It is a pretty unknown trick to create hidden text files using nothing but Notepad, you can use this simple trick to hide plain text data without using any third-party utility.The text files created using the method below won't show anywhere in DOS or Windows irrespective of the hidden and system display file-settings, the files created using this can only be accessed if you know the correct file-name used while creating the file.Follow the steps :

- Launch Windows command prompt from Start Menu -> Run -> Type cmd and press Enter.

- Using DOS commands navigate to the desired folder.

- Now type in notepad VisibleFile.txt:HiddenFile.txt and hit Enter, you can change
VisibleFile.txt and HiddenFile.txt to names of your choice (notice the : between both file-names), You will be prompted to Create a New file click Yes.

- Now enter data you want to hide, save the file and close notepad.

- Visit the file-save location, you will see your VisibleFile.txt file (non-hidden) there, you can open the file and enter any text of your choice as any other normal text file.

- The hidden file HiddenFile.txt will not be visible under Windows Explorer or DOS.

- To open and read/write your hidden file, type in the command notepad VisibleFile.txt:HiddenFile.txt (change filenames with your own used during Step 3 above) at DOS command prompt and hit Enter.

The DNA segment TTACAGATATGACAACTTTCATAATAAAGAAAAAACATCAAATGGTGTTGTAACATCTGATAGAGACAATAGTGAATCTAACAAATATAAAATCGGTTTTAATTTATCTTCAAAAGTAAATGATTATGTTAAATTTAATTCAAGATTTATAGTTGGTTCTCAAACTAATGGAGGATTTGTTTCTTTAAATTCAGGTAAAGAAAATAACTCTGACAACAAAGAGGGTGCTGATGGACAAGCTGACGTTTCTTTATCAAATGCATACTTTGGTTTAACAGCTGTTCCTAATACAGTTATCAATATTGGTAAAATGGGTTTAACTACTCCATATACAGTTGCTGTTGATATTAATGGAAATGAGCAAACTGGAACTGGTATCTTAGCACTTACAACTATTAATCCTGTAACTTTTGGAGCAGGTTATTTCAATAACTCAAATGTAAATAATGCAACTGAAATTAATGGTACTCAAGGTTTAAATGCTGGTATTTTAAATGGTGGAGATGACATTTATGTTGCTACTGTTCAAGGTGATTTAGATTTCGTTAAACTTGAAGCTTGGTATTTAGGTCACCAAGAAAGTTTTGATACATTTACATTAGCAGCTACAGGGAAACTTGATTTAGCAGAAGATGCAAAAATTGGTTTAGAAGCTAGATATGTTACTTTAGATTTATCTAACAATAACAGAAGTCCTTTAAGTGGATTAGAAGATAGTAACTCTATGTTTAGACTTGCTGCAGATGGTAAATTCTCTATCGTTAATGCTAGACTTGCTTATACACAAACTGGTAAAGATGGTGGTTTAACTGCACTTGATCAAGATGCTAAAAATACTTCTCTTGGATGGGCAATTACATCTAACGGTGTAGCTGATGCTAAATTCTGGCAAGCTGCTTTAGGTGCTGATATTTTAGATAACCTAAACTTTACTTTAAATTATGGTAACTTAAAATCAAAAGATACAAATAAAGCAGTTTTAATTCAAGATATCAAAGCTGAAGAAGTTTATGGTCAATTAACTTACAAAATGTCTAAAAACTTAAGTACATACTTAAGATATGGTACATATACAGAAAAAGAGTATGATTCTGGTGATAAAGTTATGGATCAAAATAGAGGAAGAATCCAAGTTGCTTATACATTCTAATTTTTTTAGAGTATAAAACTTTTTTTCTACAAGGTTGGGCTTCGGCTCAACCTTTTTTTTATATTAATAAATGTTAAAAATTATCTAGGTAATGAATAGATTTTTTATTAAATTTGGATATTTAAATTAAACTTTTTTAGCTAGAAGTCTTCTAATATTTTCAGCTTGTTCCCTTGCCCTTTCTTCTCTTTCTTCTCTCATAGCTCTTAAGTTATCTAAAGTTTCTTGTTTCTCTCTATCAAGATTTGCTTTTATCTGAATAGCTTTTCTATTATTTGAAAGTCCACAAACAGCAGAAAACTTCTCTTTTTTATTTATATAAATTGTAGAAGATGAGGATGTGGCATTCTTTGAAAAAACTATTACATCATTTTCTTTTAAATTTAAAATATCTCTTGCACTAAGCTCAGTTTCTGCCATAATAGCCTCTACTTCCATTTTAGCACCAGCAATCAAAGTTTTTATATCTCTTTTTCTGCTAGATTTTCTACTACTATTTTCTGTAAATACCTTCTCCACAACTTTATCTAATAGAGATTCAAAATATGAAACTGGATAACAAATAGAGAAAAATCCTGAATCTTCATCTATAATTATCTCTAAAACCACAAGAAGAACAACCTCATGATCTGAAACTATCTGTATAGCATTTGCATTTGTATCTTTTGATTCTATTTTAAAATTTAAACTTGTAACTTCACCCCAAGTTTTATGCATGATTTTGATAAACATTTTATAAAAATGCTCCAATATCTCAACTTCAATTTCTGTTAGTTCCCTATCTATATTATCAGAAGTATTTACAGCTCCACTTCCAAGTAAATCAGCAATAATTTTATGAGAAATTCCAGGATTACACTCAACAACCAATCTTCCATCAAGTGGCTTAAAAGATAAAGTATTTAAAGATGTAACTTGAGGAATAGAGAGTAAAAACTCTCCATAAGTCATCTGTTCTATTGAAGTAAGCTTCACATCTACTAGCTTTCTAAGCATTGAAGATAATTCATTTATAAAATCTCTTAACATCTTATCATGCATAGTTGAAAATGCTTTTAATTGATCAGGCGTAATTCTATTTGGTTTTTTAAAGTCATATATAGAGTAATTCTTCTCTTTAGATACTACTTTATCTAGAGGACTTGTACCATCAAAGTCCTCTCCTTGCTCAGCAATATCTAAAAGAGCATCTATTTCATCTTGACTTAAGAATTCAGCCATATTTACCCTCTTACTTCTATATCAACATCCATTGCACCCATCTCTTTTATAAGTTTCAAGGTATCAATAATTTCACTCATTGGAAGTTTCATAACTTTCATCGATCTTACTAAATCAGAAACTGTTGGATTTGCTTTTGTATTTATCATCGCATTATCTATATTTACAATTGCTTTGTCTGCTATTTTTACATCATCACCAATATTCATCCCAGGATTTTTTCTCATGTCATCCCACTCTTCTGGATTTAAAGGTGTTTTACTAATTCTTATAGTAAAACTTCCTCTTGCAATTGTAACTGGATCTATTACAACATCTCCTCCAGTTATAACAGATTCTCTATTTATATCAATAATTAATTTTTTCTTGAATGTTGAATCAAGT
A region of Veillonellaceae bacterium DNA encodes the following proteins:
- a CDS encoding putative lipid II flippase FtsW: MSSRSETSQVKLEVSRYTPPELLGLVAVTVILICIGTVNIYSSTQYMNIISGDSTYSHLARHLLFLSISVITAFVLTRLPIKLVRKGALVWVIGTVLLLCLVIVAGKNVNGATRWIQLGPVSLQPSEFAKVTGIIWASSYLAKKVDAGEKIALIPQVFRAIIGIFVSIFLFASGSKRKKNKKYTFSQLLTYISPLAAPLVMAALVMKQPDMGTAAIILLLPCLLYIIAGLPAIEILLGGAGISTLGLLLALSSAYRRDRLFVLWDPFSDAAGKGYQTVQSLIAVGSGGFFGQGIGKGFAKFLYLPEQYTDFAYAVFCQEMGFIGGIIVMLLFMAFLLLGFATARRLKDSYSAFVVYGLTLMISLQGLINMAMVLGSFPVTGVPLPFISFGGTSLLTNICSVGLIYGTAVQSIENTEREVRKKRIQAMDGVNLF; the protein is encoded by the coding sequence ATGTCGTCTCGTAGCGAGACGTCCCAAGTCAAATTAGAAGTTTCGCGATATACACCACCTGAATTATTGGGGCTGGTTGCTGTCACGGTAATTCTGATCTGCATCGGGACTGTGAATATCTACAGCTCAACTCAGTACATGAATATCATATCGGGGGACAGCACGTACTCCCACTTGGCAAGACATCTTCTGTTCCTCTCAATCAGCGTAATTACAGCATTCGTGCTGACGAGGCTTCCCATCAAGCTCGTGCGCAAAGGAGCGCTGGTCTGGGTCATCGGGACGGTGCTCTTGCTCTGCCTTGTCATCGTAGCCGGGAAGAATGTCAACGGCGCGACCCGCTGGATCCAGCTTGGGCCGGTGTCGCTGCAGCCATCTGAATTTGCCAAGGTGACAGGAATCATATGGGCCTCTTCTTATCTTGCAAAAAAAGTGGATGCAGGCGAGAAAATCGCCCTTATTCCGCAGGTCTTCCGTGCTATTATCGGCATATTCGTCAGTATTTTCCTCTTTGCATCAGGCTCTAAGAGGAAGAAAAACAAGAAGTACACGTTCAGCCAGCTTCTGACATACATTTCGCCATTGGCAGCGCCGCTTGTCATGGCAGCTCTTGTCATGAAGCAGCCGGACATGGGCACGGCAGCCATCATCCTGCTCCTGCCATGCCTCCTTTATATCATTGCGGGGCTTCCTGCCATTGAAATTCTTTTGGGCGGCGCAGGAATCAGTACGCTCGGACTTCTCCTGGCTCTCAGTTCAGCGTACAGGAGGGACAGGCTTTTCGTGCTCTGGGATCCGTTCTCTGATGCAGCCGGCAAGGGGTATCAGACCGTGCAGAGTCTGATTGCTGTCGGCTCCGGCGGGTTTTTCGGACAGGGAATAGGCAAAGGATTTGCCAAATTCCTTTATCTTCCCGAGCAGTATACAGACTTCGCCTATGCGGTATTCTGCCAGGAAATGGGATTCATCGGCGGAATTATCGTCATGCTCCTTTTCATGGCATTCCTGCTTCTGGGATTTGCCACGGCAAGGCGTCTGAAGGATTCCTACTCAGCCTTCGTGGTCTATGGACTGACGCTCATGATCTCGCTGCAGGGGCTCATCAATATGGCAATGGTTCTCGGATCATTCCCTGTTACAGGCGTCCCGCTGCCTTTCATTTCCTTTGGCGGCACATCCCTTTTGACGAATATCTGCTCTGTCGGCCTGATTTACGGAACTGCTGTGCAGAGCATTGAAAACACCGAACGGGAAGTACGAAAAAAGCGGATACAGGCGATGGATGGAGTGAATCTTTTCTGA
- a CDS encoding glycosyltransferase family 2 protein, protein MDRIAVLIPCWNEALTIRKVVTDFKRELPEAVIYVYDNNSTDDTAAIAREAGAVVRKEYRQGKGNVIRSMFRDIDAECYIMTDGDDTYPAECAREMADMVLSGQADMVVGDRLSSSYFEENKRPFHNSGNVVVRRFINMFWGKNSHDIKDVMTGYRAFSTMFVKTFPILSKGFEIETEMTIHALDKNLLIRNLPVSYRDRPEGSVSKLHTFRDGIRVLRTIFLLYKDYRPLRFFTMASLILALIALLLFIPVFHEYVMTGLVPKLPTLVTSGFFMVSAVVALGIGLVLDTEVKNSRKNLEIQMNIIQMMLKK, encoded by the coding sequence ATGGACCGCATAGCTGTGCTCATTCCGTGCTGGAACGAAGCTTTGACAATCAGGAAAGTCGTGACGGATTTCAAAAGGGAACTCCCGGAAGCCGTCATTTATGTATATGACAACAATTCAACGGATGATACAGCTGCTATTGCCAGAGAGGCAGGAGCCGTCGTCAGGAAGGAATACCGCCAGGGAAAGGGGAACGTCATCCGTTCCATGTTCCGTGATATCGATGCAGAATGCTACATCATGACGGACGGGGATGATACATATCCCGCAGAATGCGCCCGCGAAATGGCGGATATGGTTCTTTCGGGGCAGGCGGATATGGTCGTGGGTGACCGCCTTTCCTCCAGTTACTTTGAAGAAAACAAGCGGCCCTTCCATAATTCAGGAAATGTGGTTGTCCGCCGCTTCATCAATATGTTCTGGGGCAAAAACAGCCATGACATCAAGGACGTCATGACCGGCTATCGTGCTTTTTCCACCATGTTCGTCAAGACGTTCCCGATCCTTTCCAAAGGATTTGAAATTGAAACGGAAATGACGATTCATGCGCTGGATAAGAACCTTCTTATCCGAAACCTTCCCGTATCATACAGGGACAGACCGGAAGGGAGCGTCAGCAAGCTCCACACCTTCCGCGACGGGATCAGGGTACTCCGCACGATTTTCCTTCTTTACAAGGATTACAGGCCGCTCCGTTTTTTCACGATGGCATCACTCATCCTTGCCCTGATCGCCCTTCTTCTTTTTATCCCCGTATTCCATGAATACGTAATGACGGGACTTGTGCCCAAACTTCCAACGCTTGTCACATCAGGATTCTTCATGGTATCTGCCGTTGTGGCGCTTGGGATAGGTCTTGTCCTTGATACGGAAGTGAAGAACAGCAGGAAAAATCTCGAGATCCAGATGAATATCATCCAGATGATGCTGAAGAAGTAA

Note : If the visible file (VisibleFile.txt) is deleted your hidden file (HiddenFile.txt) will also get deleted.


  1. Shastarian said...
    This is fine, as long as you dont want to send the file to someone else. Passing through any non-NTFS system will strip the hidden data out. Zipping the file up wont stop this; the only way is to use the Windows Backup feature to creat a .bkf file, THEN send that out to be restored at the other end.
    Anonymous said...
    Unknown trick? What you're talking about is file streams, which people have known about for years. They were originally made part of NTFS as an attempt to have the same functionality on Apple machines so that files could be transfered between the two systems.

    Some malware and viruses have used streams to hide their contents for some time now.

    Furthermore, there are utilities that can list all of the streams associated with a file (one is named, ironically, "streams"), so it's not really hidden from anyone who is determined enough to be looking through your stuff anyway. It is also trivial to write such a utility.

    While slightly interesting to the uninitiated, advertising this as a way to "hide data" is dangerous. You might fool your little sister, but that's about it.

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